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Easy combinations question

  1. Nov 22, 2013 #1

    joshmccraney

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    hey all

    if i have, say 10 y's, 5 x's, and 4 z's and i want to see how many groups of 6 i can make with at least 5 y's, i know the answer is [itex]{10 \choose 5}{9 \choose 1}+{10 \choose 6}[/itex] which is the combinations of 5 x's added to the combinations of 6 x's.

    but why isn't the answer [itex]{10 \choose 5}{14 \choose 1}[/itex], which is the 5 x's and then the remaining 9 non-x characters added to the last 5 x-characters?

    please help!

    thanks!

    josh
     
  2. jcsd
  3. Nov 23, 2013 #2

    mathman

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    Your statement has many typos making it hard to understand. x's and y's are mixed up.
     
  4. Nov 24, 2013 #3

    joshmccraney

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    sorry about this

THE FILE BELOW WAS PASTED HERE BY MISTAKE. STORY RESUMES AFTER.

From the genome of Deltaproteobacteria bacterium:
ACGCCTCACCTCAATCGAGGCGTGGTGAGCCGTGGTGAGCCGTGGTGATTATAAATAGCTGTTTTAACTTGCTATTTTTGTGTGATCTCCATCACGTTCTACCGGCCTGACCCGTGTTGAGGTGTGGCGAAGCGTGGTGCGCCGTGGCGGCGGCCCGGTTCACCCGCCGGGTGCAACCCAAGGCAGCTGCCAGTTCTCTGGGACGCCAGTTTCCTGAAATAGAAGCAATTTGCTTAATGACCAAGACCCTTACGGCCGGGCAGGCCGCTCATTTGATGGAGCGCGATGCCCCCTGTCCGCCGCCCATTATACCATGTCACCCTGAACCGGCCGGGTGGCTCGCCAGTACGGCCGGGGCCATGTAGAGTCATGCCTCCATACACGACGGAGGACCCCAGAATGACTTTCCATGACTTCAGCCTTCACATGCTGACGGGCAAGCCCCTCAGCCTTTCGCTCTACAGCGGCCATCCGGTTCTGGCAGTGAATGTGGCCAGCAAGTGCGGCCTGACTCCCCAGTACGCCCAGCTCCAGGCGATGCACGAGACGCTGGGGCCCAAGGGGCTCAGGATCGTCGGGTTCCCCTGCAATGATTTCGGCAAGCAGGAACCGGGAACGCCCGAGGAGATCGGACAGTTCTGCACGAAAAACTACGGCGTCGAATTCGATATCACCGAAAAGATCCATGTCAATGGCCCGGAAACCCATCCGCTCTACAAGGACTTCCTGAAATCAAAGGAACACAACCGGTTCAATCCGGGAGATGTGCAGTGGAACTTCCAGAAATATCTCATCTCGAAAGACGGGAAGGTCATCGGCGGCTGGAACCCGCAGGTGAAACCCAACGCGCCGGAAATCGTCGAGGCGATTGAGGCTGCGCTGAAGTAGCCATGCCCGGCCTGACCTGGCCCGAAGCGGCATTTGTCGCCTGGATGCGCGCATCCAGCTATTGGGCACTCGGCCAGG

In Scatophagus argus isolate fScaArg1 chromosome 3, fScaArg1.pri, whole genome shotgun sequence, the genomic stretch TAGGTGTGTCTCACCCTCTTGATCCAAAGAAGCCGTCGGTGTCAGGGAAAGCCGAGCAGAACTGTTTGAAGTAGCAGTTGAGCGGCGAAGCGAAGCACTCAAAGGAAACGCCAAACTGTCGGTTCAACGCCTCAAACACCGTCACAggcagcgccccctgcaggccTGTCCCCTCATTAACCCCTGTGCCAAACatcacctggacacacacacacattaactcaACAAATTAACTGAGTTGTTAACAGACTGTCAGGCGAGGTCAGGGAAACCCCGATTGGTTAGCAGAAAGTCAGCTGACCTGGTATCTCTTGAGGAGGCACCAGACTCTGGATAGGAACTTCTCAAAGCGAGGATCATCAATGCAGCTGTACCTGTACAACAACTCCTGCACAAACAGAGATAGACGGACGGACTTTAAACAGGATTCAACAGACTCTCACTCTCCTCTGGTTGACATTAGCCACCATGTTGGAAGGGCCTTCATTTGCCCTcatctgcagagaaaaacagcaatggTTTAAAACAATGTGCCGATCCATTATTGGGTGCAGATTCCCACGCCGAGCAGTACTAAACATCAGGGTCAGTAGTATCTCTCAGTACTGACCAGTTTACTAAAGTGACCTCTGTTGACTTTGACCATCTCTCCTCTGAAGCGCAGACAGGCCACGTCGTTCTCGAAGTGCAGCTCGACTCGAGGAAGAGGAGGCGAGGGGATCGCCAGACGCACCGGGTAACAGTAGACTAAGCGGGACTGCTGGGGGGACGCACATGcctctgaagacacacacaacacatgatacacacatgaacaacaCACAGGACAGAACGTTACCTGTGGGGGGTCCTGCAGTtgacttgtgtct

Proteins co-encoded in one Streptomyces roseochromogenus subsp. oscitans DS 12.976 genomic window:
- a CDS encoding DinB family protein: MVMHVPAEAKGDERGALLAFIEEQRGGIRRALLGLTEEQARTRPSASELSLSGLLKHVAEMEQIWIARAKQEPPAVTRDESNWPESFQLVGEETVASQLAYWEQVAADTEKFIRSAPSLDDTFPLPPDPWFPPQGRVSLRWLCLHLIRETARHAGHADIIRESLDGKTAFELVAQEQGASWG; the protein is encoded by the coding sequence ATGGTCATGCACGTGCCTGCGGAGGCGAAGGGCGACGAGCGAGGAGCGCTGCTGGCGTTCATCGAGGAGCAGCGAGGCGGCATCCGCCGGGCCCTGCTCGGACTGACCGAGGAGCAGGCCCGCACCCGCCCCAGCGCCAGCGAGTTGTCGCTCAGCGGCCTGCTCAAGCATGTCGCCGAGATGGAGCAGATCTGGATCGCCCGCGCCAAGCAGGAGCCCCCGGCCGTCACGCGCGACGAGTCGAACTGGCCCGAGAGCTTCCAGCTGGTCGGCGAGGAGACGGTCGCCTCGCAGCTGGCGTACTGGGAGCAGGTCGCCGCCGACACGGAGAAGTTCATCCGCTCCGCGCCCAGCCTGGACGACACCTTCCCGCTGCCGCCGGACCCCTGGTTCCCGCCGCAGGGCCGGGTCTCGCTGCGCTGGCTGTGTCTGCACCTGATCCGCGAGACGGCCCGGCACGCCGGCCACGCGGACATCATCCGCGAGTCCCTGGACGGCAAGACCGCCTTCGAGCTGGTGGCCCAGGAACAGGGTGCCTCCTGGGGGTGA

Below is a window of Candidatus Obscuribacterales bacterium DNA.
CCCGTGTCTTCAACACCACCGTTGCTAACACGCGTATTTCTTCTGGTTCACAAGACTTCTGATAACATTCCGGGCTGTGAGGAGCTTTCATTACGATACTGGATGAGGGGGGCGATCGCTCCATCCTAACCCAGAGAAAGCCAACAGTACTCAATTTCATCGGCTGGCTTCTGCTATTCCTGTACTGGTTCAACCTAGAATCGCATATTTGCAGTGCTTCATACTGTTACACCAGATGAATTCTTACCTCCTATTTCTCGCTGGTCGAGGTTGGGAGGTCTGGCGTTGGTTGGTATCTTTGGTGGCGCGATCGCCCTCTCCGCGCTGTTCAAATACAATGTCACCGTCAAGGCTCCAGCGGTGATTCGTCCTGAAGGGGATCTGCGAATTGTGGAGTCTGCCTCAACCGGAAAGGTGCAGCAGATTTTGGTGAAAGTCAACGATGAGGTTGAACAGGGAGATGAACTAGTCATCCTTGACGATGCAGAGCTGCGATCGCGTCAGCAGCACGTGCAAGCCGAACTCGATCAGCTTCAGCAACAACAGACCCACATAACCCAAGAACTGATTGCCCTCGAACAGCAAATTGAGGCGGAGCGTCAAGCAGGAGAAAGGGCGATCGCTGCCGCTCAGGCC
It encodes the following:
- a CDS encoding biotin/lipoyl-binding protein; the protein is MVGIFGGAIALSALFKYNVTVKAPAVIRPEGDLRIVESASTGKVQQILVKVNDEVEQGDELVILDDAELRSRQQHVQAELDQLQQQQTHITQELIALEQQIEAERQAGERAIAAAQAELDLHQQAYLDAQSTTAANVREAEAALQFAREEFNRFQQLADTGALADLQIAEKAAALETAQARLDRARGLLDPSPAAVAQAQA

this should make more sense:

    if i have, say 10 y's, 5 x's, and 4 z's and i want to see how many groups of 6 i can make with at least 5 y's, i know the answer is [itex]{10 \choose 5}{9 \choose 1}+{10 \choose 6}[/itex] which is the combinations of 5 y's added to the combinations of 6 y's.

    but why isn't the answer [itex]{10 \choose 5}{14 \choose 1}[/itex], which is the 5 y's and then the remaining 9 non-y characters added to the last 5 y-characters?
     
  5. Nov 25, 2013 #4

    Office_Shredder

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    Your solution overcounts the ways that you could have picked 6 y's. Let's suppose the y's are numbered 1 through 10. Your solution says first if I pick five y's, say 1,2,3,4,5, then I can pick any one of the remaining 14 characters and get a distinct solution. For example I could pick y number 6.

    On the other hand, I could start with five y's, 2,3,4,5,6, and then out of the remaining 14 characters I could pick y number 1, and end up with the exact same set of y's as above. Your attempt counts these as two separate ways of picking 1,2,3,4,5,6 out of my set of y's.
     
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